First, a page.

2016 Democrats, Debates, New Hampshire, State of the Race, Uncategorized

Debate Prep: Here They Go Again

February 4, 2016

After months of concerns Democratic voters weren’t going to hear enough from their candidates prior to voting, Hillary Clinton and Bernie Sanders return to the stage tonight for Part 2 of their New Hampshire chat, this time on MSNBC at 9pm Eastern.

Unlike last night’s CNN Town Hall, this is an actual debate.  It’s the first of the season with two candidates, the way debates were done until the past several primary cycles initiated the political version of a rugby scrum.  Perhaps they’ll even give the candidates more than 60-90 seconds to answer.

I’m not sure what is left to litigate this week.  They each answered a full hour of questions yesterday.  Late Monday night, each gave a victory speech.  In between, both appeared on a number of cable news shows.  They went back and forth about whether Hillary is or isn’t a progressive.

We know Bernie supporters think Hillary is a liar.  We know Hillary supporters think Bernie can’t deliver on anything.  What’s worth thinking about tonight?

What does the visual look like?

The previous debates featured Hillary in the middle with Bernie on one side and Martin the Now Departed on the other.  It made her look like a presumptive candidate with two upstart challengers.  Now there are just two.

Do they look like plausible equals, or was the gap more due to Hillary’s presence than the stage arrangement.  Even if you think she often sounds like a broken garbage disposal, Hillary knows how to carry herself.  Bernie slouches.

The rumpled uncle/grandpa thing is working with young voters, but impedes him with undecideds.  This is one of those things you can guess at but only know when you see it.

Does Chuck Todd ask Hillary (or Bernie) about the emails?

This did not come up on CNN.  I’m assuming (perhaps unfairly) Rachel Maddow, co-moderator, won’t go there.  Will her partner?  There is no way Megyn Kelly wouldn’t have mentioned a similar issue if it applied to a GOP candidate last week.

Not sure how you can ask questions about electability and not go here, but it happened in the last 24 hours.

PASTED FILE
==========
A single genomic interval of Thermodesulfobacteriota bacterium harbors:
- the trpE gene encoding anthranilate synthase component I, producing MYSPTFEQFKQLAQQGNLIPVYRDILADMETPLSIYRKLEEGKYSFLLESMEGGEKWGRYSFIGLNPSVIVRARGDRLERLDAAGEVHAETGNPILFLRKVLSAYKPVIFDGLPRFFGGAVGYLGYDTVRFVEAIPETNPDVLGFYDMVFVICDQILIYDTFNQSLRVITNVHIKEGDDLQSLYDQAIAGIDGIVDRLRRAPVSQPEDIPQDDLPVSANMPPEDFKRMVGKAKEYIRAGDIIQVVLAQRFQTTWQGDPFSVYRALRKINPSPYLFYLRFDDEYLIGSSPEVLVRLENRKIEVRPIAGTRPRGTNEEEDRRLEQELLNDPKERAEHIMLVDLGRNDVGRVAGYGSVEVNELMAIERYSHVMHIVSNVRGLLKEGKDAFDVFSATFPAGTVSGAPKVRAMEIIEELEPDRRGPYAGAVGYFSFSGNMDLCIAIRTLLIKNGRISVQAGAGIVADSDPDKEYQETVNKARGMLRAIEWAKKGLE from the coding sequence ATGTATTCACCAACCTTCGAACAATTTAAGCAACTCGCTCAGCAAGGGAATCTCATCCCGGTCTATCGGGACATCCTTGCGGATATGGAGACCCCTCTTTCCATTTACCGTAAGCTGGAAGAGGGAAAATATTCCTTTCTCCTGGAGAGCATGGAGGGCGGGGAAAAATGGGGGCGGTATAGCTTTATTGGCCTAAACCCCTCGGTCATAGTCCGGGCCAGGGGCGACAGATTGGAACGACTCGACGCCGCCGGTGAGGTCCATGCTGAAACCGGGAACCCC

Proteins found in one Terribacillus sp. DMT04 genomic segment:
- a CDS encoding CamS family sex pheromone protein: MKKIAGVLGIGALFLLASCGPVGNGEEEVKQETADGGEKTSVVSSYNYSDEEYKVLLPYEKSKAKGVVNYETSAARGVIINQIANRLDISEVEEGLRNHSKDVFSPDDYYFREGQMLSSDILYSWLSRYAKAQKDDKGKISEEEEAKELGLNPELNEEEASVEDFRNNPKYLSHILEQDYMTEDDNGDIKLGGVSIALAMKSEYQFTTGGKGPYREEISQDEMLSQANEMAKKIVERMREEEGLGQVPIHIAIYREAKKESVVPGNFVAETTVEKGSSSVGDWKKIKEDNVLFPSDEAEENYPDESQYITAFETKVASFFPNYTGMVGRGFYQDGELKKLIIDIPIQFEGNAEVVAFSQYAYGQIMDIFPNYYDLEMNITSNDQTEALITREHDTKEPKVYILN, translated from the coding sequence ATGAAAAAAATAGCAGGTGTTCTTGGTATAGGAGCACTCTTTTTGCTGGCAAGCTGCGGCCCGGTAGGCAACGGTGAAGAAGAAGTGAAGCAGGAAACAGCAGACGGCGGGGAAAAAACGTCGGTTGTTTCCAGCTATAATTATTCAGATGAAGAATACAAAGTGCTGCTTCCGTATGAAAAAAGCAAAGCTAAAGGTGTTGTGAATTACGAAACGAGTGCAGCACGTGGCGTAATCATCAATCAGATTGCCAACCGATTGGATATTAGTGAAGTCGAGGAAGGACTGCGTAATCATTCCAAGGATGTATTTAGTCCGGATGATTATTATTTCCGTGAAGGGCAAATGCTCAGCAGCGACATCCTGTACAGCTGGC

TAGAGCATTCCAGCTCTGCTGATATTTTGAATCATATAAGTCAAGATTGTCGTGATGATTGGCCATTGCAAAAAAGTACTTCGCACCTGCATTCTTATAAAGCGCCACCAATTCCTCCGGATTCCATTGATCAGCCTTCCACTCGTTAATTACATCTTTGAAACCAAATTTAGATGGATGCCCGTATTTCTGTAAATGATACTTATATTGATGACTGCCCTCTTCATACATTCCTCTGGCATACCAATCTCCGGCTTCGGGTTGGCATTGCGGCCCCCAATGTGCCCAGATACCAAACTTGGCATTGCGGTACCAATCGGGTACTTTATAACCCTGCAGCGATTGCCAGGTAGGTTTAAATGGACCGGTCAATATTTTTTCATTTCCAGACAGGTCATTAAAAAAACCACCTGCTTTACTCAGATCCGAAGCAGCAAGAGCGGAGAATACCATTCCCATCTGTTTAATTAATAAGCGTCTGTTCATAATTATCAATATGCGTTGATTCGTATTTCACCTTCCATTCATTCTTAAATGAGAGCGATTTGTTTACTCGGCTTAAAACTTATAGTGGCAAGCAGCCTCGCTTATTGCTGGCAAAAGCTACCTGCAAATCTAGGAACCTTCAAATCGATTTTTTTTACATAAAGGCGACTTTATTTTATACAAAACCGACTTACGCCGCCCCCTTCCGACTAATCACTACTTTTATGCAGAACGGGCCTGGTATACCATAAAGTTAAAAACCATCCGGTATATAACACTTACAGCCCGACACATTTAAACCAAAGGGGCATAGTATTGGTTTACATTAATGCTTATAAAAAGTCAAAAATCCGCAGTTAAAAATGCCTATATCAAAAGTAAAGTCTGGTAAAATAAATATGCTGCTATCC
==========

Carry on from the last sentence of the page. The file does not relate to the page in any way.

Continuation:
Can Bernie offer more detail about his plans to defeat ISIS?

By far the biggest advantage for Hillary is foreign policy/handling terrorism.  Republicans may bash her time as Secretary of State, but among Democrats it’s a big edge.  Everyone knows Bernie would prefer to discuss taxing the billionaires.

His normal answer is to say he’ll build a coalition to defeat ISIS.  Yesterday, he went into slightly more detail and mentioned several coalition partners and Jordanian King Abdullah, a favorite of both parties as a debate shout out.

It’s still a bit thin.  He’s quick to mention Hillary’s Iraq War vote, which is an important point of distinction.  While participating in Wednesday’s contest of progressivism, Bernie’s team tweeted a long list of non-progressive foreign policy/defense issues Hillary had taken.

Will he recite a decent list of them?

Do they continue to run against Trump, or does someone mention Rubio or Cruz?

Last night, Hillary repeatedly mentioned the Republicans, without singling an individual candidate out.  Bernie focused on Trump and said he would relish the opportunity to duel with The Donald.  While he still has a chance of winning, he’s far from a sure thing.

I don’t think anyone has mentioned either of the two other top tier contenders by name yet.  Will they?  It’s a totally different race depending on who the opponent is.

Does Hillary bring her A game?

She was off a bit yesterday.  Debates are her preferred format.  Each time she’s faced concerns, Clinton has rallied in the next debate.  Will she look like a winner again?

Will Bernie voluntarily make the most of his Civil Rights Movement experience?

He never brings this up without prompting.  Yesterday, he got partway there, but needed Anderson Cooper to lead him.  I know he hates to pander, but he struggles most with older voters and African-Americans.  So the voter combination who would actually most remember the events he participated in doesn’t get to hear him talk about them.

That same group is currently most likely to support Hillary.  Bernie is very disciplined and always on message, so this avoidance isn’t by accident.  Don’t know if he’s waiting, doesn’t want to spend time looking backward, thinks it would sound like a transparent ploy, or what.

Does Bernie have enough surrogate backup?

Hillary has a larger crew of communications staffers set up to make themselves available for media.  Many Democratic pundits have a history of working for one or both Clintons.  Many voters don’t make it all the way through a debate, let alone the pre and post-game coverage.

But those who are most likely to show up at a primary or caucus are more likely to consume more content.  So far, he’s under-represented.  This is part of the drawback of being an insurgent and having your opponent monopolize endorsements.  When she’s one of the three most famous Democrats in the country, all the more so.

He’s not controlling the narrative all that well yet.  It’s one of the important ways he trails the 2008 Obama team.  Having a squad of spokespeople, official or otherwise is part of projecting a presidential presence.  It also gives voters confidence he can handle the GOP in the fall.

On to the show.

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